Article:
The sun is blazing at the Jersey shore this month, but no one is feeling the heat more than women in the Garden State. Late last week, Governor Chris Christie vetoed a bill passed by the legislature to restore $7.5 million in funding for state family planning services. His veto endangers the health of women throughout the state, since without this funding, 136,000 New Jersey women will lose access to basic health care.
The funding, which supports the work of health centers across the state, would have provided lifesaving preventive health care like cancer screenings, contraception, and annual exams to women who otherwise cannot afford this basic care. While Governor Christie himself originally eliminated family planning from the 2011 state budget, both chambers of the General Assembly acknowledged that crucial health services for low-income women were in jeopardy, and they passed a supplemental bill in late June to restore the funds.
But Governor Christie has put politics ahead of women's health.
What does this shortsighted, heartless veto mean? That thousands of low-income women in New Jersey, who rely on Planned Parenthood for affordable preventive care, may be left on their own. Women count on the family planning state program for a host of preventive care, including screenings for cervical cancer, HIV testing and counseling, testing and treatment for other sexually transmitted infections, pre-pregnancy counseling and education, pregnancy testing, access to contraception, and other critical health services. The governor's veto hits especially hard when you consider that health professionals who provide family planning are often the only source of health care services for women and families who have no health insurance coverage.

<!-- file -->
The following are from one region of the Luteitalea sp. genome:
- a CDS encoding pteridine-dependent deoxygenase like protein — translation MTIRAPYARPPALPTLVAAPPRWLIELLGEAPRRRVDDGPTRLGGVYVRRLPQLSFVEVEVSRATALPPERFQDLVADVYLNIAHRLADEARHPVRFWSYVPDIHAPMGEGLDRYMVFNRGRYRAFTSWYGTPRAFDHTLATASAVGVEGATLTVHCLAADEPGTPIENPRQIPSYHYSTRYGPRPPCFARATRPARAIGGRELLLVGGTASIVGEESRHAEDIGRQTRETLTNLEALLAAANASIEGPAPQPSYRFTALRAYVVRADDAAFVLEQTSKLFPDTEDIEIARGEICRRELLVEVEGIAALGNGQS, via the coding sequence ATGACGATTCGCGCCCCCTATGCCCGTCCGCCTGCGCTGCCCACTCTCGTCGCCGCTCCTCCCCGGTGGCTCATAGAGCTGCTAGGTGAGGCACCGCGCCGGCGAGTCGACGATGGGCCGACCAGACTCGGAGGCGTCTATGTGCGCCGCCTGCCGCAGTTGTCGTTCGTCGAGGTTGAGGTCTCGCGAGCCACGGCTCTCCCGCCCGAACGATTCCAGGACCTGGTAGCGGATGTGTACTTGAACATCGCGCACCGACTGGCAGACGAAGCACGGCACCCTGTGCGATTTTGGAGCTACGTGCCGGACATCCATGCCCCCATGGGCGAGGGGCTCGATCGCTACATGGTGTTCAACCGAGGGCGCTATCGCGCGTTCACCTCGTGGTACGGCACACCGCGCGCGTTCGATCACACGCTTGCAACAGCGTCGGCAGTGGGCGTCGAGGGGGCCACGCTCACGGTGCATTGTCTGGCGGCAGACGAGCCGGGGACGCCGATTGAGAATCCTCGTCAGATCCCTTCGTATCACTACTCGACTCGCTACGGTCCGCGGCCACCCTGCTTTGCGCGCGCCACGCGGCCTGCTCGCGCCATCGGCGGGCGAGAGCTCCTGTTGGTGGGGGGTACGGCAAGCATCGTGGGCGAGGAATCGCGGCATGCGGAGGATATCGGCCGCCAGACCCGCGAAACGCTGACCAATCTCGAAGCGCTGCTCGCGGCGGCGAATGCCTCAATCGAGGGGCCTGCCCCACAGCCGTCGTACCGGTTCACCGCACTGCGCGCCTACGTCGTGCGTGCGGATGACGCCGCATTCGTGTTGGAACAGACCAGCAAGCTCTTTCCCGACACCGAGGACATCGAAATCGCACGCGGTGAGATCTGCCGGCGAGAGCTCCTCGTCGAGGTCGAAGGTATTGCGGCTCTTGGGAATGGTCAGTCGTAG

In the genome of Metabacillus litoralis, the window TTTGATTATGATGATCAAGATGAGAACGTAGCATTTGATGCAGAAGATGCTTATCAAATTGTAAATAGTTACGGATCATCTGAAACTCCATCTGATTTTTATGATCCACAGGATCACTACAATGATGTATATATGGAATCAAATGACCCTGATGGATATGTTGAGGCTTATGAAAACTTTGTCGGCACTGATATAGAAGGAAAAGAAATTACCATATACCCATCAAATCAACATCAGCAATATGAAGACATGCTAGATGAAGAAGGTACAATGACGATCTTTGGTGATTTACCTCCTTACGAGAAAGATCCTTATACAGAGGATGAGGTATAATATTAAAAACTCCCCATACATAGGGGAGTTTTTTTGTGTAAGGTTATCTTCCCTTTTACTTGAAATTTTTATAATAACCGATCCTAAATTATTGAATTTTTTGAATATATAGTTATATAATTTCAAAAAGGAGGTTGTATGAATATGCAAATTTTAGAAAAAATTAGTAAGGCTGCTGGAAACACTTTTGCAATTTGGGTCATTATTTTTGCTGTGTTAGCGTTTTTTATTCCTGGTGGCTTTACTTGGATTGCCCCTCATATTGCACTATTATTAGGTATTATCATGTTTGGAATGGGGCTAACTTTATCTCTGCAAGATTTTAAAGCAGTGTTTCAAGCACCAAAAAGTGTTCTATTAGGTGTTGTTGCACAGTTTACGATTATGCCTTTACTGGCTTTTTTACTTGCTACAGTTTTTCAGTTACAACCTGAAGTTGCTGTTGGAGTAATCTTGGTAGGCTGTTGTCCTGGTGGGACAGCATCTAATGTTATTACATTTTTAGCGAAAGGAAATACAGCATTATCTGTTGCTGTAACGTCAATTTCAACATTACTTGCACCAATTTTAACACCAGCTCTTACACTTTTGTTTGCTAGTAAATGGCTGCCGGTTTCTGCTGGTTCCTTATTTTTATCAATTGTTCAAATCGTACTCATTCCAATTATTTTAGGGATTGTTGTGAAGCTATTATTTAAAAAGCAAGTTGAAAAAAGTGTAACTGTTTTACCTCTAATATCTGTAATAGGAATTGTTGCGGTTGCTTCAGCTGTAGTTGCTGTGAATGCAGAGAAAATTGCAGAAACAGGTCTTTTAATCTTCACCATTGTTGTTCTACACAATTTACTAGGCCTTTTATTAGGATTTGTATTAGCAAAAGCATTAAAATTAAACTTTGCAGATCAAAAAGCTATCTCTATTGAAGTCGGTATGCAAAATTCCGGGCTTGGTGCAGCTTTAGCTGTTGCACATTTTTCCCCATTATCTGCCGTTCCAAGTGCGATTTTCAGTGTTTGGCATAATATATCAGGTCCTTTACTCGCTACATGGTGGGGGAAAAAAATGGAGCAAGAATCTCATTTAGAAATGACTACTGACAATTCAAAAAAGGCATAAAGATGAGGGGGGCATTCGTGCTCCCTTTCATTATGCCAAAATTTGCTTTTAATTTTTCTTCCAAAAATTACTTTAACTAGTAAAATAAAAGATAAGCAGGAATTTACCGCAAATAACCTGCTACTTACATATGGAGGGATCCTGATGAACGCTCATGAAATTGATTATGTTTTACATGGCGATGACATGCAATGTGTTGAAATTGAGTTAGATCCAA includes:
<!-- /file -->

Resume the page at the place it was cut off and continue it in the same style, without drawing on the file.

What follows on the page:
If you ever needed a lesson in why elections matter, New Jersey is a case in point. Former Governor Jon Corzine added $2 million to promote women's health through family planning services in New Jersey. Christie did just the opposite. Chris Christie eliminated all funds for family planning in the budget. Christie is trying to push through his opposition to family planning under the cover of cost cutting. But women and the state are eventually bound to pay the cost.
Women aren't fooled. The truth is family planning actually saves New Jersey money over the long term. In fact, studies show that every dollar spent on family planning saves the state four dollars in Medicaid costs. Last year alone, family planning services saved New Jersey $150,000,000 in Medicaid costs. Bottom line: family planning and sound fiscal planning go hand in hand.
The good news is Governor Christie doesn't have to have the last word. The people of New Jersey have the opportunity to tell their legislators to override Governor Christie's veto. They must urge their representatives in Trenton to restore these vital funds and to take a stand for women's health.
It's time to put the heat on Governor Christie. From Newark to Atlantic City and everywhere in between, women are at risk for losing health care and there is no time to waste. We need to work to ensure that New Jersey remains a state where women's health matters.
Cecile Richards is president of the Planned Parenthood Federation of America (PPFA) and the Planned Parenthood Action Fund, PPFA's political and advocacy arm.